Blaze plan users can set up their Firebase Realtime Database for automatic backups, a self-service feature that enables daily backups of your Database application data and rules in JSON format to a Google Cloud Storage bucket.
To get started, visit the Backups tab in the Database section of the Firebase console, and the wizard will guide you through setting up your automated backups.
You can view the status and backup activity directly in the Firebase console where you can also start a manual backup. This can be useful for taking specific timed snapshots or as a safety action before you perform any code changes.
Once set up, a new Google Cloud Storage bucket will be created for you with the WRITER permission for Firebase. You should not store data in this bucket you are not comfortable with Firebase having access to. Firebase will have no additional access to your other Google Cloud Storage buckets or any other areas of Google Cloud.
Restoring from backups
To restore your Firebase from a backup, first download the file from Google Cloud Storage to your local disk. This can be done by clicking the filename within the backup activity section or from the Google Cloud Storage bucket interface. If the file is Gzip compressed, first decompress the file.
There are two ways you can import your data:
Method 1: Click the Import JSON button in your Database’s Data section and select your application data JSON file.
Method 2: You can also issue a CURL request from your command line.
First retrieve a secret from your Firebase, which you can get by visiting the Database settings page.
Then enter the following into your terminal, replacing the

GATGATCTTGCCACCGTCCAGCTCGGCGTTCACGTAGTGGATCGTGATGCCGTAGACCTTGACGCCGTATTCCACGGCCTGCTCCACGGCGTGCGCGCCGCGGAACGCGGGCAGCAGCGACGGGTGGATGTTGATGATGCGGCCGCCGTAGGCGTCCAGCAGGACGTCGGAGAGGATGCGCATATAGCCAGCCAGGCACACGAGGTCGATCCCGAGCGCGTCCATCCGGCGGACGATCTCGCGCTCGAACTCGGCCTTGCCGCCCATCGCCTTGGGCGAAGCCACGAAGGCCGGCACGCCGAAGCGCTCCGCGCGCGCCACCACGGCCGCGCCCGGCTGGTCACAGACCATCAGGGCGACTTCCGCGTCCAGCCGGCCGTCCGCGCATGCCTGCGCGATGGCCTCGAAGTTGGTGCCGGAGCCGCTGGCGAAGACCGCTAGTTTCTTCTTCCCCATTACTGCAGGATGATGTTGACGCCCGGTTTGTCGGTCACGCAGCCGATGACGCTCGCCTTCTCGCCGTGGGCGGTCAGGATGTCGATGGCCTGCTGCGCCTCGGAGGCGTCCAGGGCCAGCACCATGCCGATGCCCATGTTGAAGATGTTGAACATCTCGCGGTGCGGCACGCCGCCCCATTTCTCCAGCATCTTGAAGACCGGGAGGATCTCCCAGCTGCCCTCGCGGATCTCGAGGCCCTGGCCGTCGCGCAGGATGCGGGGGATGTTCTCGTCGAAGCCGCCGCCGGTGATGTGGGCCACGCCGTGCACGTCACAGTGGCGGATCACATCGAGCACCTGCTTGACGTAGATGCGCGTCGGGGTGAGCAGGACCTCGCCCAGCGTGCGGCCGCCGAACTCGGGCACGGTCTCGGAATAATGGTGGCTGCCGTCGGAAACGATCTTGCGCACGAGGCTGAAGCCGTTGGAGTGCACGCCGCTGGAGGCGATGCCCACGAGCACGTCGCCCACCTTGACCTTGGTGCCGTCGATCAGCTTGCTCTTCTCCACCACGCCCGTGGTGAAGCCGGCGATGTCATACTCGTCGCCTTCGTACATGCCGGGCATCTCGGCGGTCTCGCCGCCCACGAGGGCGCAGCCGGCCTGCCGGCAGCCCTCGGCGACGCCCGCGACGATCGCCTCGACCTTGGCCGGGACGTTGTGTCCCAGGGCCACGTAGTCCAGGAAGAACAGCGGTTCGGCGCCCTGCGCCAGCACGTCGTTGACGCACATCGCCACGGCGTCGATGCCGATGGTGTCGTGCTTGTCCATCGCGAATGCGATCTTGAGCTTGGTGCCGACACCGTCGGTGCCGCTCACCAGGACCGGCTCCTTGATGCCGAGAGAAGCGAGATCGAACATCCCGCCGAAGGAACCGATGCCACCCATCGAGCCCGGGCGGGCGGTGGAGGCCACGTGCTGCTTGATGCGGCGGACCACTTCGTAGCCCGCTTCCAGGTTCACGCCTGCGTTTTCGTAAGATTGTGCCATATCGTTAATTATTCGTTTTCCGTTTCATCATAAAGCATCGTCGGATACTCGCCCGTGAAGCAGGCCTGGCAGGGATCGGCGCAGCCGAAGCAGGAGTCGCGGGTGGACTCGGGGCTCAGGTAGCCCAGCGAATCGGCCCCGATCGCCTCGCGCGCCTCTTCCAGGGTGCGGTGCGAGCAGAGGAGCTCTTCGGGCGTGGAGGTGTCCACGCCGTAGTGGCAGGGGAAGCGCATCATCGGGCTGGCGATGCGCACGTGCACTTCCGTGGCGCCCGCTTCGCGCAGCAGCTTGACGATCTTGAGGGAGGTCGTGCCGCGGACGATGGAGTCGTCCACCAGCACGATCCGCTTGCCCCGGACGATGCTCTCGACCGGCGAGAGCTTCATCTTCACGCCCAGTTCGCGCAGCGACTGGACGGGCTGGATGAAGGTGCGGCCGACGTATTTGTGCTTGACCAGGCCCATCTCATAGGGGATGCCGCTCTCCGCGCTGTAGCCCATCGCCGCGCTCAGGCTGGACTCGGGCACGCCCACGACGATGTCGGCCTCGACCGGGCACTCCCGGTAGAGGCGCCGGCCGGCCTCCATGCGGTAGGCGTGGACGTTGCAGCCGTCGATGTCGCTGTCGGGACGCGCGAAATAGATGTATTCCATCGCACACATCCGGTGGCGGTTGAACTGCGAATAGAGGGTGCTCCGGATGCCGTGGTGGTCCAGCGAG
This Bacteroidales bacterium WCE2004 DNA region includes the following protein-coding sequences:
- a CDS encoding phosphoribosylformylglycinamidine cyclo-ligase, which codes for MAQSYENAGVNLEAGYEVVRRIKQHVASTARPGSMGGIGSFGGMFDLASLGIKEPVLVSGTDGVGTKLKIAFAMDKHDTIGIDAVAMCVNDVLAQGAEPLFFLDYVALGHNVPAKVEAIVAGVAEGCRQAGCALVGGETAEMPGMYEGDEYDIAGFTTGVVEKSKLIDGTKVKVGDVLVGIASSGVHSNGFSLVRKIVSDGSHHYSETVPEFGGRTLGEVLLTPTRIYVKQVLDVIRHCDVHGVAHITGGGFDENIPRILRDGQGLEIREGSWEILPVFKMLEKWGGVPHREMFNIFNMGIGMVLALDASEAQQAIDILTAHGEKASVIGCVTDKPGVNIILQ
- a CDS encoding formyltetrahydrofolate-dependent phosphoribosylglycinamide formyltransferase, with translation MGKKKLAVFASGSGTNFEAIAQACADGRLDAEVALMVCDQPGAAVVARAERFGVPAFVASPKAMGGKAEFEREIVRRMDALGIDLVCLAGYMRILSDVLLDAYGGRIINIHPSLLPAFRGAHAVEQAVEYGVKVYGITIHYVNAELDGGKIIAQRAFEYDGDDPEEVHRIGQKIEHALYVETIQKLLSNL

SECRET fields with your own values:
curl ‘https://<DATABASE_NAME>.firebaseio.com/.json?auth=<SECRET>&print=silent’ -x PUT -d @<DATABASE_NAME>.json
If you are having trouble restoring a backup from a very large database, please reach out to our support team.
Your Database backup is assigned to a specific hour each day that ensures even load and highest availability for all backup customers. This scheduled backup will occur regardless of if you do any manual backups throughout the day.
Files transferred to your Google Cloud Storage bucket will be timestamped (ISO 8601 standard) and use the following naming conventions:
- Database data:
- Database rules:
is enabled, a
.gz suffix will be appended to the filenames. You can
easily find the backups from a specific date or time using Google Cloud Storage
By default, we compress your backup files using Gzip compression to save on storage costs and decrease transfer times. The compressed filesize varies depending on the data characteristics of your Database, but typical Databases may shrink to ⅓ their original size, saving you on storage costs and decreasing the upload time for your backups.
To decompress your Gzipped JSON files, issue a command line command using the
gunzip binary which is shipped by default for OS-X and most Linux
gunzip <DATABASE_NAME>.json.gz # Will unzip to <DATABASE_NAME>.json
Storage 30 day lifecycle
We offer an easy to use configuration switch that enables a default 30 day object lifecycle policy for your Google Cloud Storage Bucket. When enabled, files in your bucket will be automatically deleted after 30 days. This helps to reduce unwanted old backups, saving you on storage costs, and keeping your bucket directory clean. If you place other files into your Automated Backups bucket, they will also be deleted with the same policy.
The backups feature can be enabled for Blaze customers for no additional cost. However, you will be charged at the standard rates for the backup files placed in your Google Cloud Storage bucket. You can enable Gzip Compression and Storage 30 day Lifecycle to reduce your storage costs.